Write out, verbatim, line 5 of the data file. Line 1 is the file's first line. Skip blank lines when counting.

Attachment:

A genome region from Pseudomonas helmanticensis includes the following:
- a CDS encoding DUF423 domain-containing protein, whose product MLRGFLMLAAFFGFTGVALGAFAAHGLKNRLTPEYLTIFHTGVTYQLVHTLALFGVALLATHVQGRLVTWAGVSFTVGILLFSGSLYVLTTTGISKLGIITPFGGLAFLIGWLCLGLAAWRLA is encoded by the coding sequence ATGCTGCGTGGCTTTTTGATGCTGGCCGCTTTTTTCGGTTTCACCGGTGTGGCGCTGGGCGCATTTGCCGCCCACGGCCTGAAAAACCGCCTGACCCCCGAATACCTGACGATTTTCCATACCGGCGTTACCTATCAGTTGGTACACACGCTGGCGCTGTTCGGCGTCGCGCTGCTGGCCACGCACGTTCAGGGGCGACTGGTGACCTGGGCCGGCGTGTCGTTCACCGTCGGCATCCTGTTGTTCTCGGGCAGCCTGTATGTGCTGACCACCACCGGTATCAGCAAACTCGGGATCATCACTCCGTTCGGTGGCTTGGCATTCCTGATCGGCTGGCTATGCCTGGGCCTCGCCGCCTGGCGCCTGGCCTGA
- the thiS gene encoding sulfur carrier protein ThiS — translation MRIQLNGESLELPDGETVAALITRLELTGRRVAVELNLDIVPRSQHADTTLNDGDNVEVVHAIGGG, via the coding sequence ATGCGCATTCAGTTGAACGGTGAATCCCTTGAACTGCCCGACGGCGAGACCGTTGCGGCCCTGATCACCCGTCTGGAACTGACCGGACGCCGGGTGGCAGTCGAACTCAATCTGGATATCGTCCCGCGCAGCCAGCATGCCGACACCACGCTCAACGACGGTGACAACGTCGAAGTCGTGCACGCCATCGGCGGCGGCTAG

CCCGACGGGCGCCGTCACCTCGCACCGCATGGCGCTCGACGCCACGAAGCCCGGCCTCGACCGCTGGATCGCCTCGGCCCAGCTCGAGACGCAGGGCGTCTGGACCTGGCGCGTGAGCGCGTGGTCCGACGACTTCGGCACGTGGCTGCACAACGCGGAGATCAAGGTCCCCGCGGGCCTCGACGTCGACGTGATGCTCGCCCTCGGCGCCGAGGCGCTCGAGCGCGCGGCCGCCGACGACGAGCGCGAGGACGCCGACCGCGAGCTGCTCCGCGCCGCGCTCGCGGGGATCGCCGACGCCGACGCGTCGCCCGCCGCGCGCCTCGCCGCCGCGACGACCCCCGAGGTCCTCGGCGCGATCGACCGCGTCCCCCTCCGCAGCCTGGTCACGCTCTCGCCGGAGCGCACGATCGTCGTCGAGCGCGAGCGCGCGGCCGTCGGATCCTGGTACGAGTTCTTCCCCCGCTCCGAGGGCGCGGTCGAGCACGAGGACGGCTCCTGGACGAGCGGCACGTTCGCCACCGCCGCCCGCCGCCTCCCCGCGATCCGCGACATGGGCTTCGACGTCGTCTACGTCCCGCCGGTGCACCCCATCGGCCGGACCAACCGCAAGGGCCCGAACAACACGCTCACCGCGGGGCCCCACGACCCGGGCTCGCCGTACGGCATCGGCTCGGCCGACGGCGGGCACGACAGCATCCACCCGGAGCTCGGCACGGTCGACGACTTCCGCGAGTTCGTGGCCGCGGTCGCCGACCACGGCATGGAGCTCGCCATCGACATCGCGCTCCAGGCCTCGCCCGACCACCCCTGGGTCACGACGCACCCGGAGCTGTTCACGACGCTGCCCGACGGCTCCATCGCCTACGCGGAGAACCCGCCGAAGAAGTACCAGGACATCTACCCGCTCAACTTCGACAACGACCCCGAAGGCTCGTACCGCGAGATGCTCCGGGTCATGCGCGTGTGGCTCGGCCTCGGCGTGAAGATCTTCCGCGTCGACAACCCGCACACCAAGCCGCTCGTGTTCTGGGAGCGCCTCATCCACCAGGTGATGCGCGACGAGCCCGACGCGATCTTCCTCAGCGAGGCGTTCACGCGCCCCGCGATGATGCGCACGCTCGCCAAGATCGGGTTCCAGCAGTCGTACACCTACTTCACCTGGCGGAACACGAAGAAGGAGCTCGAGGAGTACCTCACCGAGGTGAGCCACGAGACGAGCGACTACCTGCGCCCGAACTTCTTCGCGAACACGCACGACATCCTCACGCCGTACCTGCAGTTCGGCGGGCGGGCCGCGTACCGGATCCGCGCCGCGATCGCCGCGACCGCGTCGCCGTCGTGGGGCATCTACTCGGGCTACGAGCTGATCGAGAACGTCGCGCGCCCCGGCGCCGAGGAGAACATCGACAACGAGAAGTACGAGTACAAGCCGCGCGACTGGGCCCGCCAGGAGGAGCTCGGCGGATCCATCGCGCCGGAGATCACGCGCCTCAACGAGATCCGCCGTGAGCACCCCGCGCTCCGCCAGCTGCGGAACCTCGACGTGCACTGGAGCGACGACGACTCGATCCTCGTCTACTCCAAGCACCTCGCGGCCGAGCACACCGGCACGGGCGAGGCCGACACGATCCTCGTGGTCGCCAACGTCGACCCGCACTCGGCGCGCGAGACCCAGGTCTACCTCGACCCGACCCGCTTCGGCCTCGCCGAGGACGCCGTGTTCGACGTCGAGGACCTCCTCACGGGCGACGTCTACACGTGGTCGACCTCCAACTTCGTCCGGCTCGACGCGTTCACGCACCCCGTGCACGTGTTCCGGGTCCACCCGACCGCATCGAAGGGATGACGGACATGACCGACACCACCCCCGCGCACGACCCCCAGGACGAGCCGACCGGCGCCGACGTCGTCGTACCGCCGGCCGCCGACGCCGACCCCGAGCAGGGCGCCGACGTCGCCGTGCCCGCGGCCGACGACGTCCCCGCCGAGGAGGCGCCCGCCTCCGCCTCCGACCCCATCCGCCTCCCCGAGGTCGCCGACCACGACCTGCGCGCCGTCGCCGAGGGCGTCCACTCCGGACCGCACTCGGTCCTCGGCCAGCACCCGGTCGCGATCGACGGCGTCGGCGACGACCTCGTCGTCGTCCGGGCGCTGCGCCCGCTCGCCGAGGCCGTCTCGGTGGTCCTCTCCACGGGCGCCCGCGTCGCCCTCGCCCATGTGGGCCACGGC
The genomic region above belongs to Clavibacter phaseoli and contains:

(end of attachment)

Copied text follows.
The genomic region above belongs to Clavibacter phaseoli and contains: